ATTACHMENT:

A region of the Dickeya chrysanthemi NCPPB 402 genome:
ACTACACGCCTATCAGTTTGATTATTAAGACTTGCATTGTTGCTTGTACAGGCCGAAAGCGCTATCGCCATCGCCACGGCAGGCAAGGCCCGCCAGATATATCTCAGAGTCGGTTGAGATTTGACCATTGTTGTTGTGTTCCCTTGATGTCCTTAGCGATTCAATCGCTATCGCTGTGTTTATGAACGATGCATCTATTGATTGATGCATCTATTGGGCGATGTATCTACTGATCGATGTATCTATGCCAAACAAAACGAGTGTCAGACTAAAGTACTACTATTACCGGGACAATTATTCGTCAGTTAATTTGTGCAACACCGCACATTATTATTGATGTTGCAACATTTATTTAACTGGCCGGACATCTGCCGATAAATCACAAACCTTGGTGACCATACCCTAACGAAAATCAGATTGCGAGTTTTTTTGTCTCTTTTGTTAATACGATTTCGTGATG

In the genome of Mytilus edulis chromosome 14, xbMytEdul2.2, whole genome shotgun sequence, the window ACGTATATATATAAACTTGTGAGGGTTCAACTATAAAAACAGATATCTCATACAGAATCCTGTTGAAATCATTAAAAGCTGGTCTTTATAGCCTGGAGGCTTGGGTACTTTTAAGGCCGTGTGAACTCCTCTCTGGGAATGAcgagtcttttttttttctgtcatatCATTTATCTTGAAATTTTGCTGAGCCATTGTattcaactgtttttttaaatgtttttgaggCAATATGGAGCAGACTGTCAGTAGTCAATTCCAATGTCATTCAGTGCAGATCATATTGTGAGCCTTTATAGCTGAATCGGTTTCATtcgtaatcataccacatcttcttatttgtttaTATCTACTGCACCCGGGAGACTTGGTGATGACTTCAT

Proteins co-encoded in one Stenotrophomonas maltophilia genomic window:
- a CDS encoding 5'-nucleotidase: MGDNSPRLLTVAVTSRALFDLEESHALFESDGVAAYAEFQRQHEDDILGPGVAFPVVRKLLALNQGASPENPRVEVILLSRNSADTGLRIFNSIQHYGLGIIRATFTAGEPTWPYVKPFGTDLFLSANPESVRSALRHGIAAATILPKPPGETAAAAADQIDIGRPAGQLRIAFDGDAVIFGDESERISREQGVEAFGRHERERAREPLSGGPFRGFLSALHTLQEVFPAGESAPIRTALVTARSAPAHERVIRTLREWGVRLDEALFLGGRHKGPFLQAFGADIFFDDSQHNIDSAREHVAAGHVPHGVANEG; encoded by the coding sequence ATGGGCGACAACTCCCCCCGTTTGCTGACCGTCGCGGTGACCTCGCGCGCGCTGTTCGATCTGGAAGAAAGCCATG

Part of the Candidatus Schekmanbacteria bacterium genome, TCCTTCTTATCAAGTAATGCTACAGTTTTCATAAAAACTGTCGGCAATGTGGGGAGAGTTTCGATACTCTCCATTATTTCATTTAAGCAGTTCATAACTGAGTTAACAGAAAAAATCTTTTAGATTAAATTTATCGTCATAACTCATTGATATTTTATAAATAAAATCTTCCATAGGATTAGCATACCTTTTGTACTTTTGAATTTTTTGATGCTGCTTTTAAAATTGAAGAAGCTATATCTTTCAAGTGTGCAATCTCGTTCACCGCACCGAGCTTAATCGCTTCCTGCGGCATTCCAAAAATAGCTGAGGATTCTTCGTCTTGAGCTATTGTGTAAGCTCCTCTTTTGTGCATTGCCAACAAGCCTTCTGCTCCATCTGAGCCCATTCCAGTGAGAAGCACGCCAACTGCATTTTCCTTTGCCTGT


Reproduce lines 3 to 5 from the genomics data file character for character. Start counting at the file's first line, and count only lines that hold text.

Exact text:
In the genome of Mytilus edulis chromosome 14, xbMytEdul2.2, whole genome shotgun sequence, the window ACGTATATATATAAACTTGTGAGGGTTCAACTATAAAAACAGATATCTCATACAGAATCCTGTTGAAATCATTAAAAGCTGGTCTTTATAGCCTGGAGGCTTGGGTACTTTTAAGGCCGTGTGAACTCCTCTCTGGGAATGAcgagtcttttttttttctgtcatatCATTTATCTTGAAATTTTGCTGAGCCATTGTattcaactgtttttttaaatgtttttgaggCAATATGGAGCAGACTGTCAGTAGTCAATTCCAATGTCATTCAGTGCAGATCATATTGTGAGCCTTTATAGCTGAATCGGTTTCATtcgtaatcataccacatcttcttatttgtttaTATCTACTGCACCCGGGAGACTTGGTGATGACTTCAT

Proteins co-encoded in one Stenotrophomonas maltophilia genomic window:
- a CDS encoding 5'-nucleotidase: MGDNSPRLLTVAVTSRALFDLEESHALFESDGVAAYAEFQRQHEDDILGPGVAFPVVRKLLALNQGASPENPRVEVILLSRNSADTGLRIFNSIQHYGLGIIRATFTAGEPTWPYVKPFGTDLFLSANPESVRSALRHGIAAATILPKPPGETAAAAADQIDIGRPAGQLRIAFDGDAVIFGDESERISREQGVEAFGRHERERAREPLSGGPFRGFLSALHTLQEVFPAGESAPIRTALVTARSAPAHERVIRTLREWGVRLDEALFLGGRHKGPFLQAFGADIFFDDSQHNIDSAREHVAAGHVPHGVANEG; encoded by the coding sequence ATGGGCGACAACTCCCCCCGTTTGCTGACCGTCGCGGTGACCTCGCGCGCGCTGTTCGATCTGGAAGAAAGCCATG